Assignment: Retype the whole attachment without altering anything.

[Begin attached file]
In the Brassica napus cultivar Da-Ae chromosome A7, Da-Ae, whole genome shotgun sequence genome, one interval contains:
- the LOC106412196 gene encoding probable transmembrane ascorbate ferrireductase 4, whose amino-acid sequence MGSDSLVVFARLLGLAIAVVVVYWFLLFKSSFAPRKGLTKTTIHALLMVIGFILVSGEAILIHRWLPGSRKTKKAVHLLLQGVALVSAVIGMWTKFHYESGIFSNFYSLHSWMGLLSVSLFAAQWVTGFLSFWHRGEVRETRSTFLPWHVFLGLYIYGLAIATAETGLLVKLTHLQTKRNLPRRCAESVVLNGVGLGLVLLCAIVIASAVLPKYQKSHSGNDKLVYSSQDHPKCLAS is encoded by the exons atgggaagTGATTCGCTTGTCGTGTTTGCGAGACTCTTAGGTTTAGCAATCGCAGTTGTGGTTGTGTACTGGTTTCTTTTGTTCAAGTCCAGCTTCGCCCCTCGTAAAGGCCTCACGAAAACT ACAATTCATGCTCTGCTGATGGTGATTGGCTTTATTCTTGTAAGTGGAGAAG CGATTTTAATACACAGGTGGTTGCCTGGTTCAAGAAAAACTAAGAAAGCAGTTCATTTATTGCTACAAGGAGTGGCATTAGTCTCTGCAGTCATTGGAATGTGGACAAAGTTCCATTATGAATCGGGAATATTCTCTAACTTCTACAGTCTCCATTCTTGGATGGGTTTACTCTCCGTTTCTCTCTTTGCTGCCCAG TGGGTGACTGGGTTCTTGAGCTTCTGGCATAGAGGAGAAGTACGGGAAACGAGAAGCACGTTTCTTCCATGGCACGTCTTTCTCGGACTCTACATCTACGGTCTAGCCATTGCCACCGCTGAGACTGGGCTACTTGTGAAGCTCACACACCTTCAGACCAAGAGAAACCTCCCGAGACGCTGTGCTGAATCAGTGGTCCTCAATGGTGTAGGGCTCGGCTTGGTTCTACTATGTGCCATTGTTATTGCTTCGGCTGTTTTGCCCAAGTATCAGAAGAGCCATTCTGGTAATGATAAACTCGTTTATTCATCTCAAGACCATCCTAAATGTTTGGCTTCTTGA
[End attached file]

In the Brassica napus cultivar Da-Ae chromosome A7, Da-Ae, whole genome shotgun sequence genome, one interval contains:
- the LOC106412196 gene encoding probable transmembrane ascorbate ferrireductase 4, whose amino-acid sequence MGSDSLVVFARLLGLAIAVVVVYWFLLFKSSFAPRKGLTKTTIHALLMVIGFILVSGEAILIHRWLPGSRKTKKAVHLLLQGVALVSAVIGMWTKFHYESGIFSNFYSLHSWMGLLSVSLFAAQWVTGFLSFWHRGEVRETRSTFLPWHVFLGLYIYGLAIATAETGLLVKLTHLQTKRNLPRRCAESVVLNGVGLGLVLLCAIVIASAVLPKYQKSHSGNDKLVYSSQDHPKCLAS is encoded by the exons atgggaagTGATTCGCTTGTCGTGTTTGCGAGACTCTTAGGTTTAGCAATCGCAGTTGTGGTTGTGTACTGGTTTCTTTTGTTCAAGTCCAGCTTCGCCCCTCGTAAAGGCCTCACGAAAACT ACAATTCATGCTCTGCTGATGGTGATTGGCTTTATTCTTGTAAGTGGAGAAG CGATTTTAATACACAGGTGGTTGCCTGGTTCAAGAAAAACTAAGAAAGCAGTTCATTTATTGCTACAAGGAGTGGCATTAGTCTCTGCAGTCATTGGAATGTGGACAAAGTTCCATTATGAATCGGGAATATTCTCTAACTTCTACAGTCTCCATTCTTGGATGGGTTTACTCTCCGTTTCTCTCTTTGCTGCCCAG TGGGTGACTGGGTTCTTGAGCTTCTGGCATAGAGGAGAAGTACGGGAAACGAGAAGCACGTTTCTTCCATGGCACGTCTTTCTCGGACTCTACATCTACGGTCTAGCCATTGCCACCGCTGAGACTGGGCTACTTGTGAAGCTCACACACCTTCAGACCAAGAGAAACCTCCCGAGACGCTGTGCTGAATCAGTGGTCCTCAATGGTGTAGGGCTCGGCTTGGTTCTACTATGTGCCATTGTTATTGCTTCGGCTGTTTTGCCCAAGTATCAGAAGAGCCATTCTGGTAATGATAAACTCGTTTATTCATCTCAAGACCATCCTAAATGTTTGGCTTCTTGA